Lovely Lucy has written of “The Cumulative Effect of Negative Comments”. I was going to write a comment over there, but instead, I will send you to read that and her previous post “Transgender Women and Body Image”.
We are only one example, probably the easiest example of a minority that is very visible and who are targeted for ridicule and also violence because of our failure to conform. Over recent human history there are way too many examples. The bigots of our world are running out of ‘fair game’. It is still culturally acceptable to make fun of the ‘guy in drag’.
This is about power and powerlessness. We are the truly brave element. Anyone who really gives us some thought would know what bravery it takes to knowingly set your self up as the target. Of course they find temporary joy in the snicker that makes them feel powerful and better than someone (anyone in some cases). As people encounter more real trans-gendered people, and are unable to label us, but have to get to know us one at a time, it will change.
It would be less theoretical if we could avoid the violence that often goes with this power struggle. You only have to cruise around this part of the web for a while to know that for many of us, this is no theoretical discussion, not a thing to get your mind around, like ignoring the taunts on the playground when you were the sissy in grade 5. When it is life-threatening is when we need to stand together. I hope when the time comes, that enough of us are ready to stand alone if necessary and let our part of the world know that we are not freaks, and we are not sissies, and they are the ones who need to gain power by actually thinking instead of just reacting as they have been programmed to do by the forces that have really made them powerless.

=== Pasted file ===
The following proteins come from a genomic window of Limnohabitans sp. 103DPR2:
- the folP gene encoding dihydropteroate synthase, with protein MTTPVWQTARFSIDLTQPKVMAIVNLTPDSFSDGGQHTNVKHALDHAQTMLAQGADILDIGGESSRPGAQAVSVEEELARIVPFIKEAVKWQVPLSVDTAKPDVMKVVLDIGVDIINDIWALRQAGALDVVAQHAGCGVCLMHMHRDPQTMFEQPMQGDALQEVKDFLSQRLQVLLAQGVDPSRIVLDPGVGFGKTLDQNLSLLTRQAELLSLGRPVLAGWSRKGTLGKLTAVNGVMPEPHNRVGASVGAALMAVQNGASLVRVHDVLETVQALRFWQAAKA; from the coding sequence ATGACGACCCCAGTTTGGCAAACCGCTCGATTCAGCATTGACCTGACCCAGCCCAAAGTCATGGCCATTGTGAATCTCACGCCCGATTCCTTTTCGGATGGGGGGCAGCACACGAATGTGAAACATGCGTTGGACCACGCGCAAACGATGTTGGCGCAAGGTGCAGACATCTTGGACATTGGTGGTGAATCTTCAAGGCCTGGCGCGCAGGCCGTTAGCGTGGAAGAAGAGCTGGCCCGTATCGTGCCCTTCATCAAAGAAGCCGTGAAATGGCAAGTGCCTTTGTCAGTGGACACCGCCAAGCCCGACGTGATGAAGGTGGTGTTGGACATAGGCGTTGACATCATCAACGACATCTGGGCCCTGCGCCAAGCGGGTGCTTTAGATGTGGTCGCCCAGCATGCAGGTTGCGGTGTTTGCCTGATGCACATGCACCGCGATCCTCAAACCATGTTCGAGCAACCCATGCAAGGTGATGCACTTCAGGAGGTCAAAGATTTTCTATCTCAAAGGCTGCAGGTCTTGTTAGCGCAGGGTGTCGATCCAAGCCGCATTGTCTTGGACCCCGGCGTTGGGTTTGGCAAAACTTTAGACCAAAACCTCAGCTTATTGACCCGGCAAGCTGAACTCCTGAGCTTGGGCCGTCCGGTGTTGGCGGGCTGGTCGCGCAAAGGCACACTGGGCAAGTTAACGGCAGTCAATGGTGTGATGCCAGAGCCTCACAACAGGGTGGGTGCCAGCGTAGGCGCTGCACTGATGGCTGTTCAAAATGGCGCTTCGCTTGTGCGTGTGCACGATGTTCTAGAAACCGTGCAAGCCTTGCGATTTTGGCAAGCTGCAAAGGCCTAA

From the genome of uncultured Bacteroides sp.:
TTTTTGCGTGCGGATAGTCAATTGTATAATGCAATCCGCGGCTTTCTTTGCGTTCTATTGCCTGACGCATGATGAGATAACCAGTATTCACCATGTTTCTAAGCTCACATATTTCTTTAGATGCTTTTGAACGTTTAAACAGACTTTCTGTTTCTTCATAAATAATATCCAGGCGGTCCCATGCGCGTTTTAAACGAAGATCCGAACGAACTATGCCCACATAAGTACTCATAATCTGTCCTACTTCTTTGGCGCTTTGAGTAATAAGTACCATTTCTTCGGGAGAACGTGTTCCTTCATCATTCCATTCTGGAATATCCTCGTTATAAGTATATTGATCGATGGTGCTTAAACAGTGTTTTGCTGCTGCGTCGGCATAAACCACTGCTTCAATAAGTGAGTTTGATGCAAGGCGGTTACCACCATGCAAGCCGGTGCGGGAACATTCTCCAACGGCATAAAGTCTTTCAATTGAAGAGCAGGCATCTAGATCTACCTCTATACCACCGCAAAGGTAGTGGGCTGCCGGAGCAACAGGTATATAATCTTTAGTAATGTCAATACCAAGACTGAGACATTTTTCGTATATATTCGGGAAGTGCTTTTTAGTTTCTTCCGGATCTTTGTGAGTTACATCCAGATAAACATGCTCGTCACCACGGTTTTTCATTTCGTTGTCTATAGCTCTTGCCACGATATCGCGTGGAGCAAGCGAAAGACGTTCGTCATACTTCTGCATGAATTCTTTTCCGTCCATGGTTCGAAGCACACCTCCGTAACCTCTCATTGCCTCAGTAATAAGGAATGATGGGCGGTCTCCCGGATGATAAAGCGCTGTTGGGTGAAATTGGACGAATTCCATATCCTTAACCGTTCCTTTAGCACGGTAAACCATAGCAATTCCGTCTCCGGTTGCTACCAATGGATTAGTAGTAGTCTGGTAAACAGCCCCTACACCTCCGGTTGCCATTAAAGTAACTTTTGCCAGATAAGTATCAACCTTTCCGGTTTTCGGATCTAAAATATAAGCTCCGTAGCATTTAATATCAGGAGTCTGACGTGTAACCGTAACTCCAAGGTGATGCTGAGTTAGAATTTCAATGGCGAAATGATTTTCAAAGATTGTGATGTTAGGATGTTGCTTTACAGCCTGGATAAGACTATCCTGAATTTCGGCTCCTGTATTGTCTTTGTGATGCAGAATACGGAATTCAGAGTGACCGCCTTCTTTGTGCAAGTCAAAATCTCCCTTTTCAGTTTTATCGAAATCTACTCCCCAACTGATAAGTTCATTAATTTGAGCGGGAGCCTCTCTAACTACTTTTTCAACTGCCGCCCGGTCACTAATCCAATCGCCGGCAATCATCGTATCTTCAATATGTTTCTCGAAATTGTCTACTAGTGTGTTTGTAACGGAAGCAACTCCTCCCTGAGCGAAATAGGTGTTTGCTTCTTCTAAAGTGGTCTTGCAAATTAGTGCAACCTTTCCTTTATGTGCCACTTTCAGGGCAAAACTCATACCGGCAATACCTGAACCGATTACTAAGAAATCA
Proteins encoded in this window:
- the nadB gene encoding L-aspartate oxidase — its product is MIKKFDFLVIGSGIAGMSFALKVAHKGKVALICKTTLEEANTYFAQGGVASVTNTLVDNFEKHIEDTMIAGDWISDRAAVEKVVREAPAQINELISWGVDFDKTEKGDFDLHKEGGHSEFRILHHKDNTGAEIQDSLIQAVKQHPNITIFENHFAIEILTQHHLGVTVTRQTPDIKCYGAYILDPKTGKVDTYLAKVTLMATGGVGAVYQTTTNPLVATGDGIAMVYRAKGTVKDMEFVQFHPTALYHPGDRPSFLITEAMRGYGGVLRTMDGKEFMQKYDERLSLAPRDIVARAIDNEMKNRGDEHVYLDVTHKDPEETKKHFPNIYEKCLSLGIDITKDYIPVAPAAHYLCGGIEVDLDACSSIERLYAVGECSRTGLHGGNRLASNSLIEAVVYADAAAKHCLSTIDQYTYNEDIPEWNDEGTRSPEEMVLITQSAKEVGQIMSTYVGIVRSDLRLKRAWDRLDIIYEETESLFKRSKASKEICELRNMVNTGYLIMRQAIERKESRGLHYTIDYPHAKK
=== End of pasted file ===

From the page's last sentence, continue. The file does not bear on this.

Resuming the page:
As Lucy points out, buying into the idea that we have to be either this or that is the real enemy. The image makers that control our world have been doing this to women for a very long time. It seems we will have to pay our dues in this regard.
This is getting pretty deep, but maybe we need to arm ourselves to become part of a more general movement to liberate all females from the slavery of conformity. To be expressive is to be diverse. Females are more expressive by nature, yet to control someone you need to make them feel inadequate. You need to make them fear standing out. All feminine expression requires bravery. Watch our genetic sisters checking themselves out to make sure they look all right as they pass a mirror. We are not the only ones who worry if we are passing. For a full treatment on the subject, The Beauty Myth, published in 1991, by Naomi Wolf is not an easy read, but very informative on the subject.
Maybe the time has come to declare that passing should not be one of the goals of a life. Maybe we would be healthier, maybe all women would be healthier in a world where being different was expected, and people who snicker at a another person's appearance are pitied as the weak individual they really are.
Thank you Lucy, for those thought-provoking articles.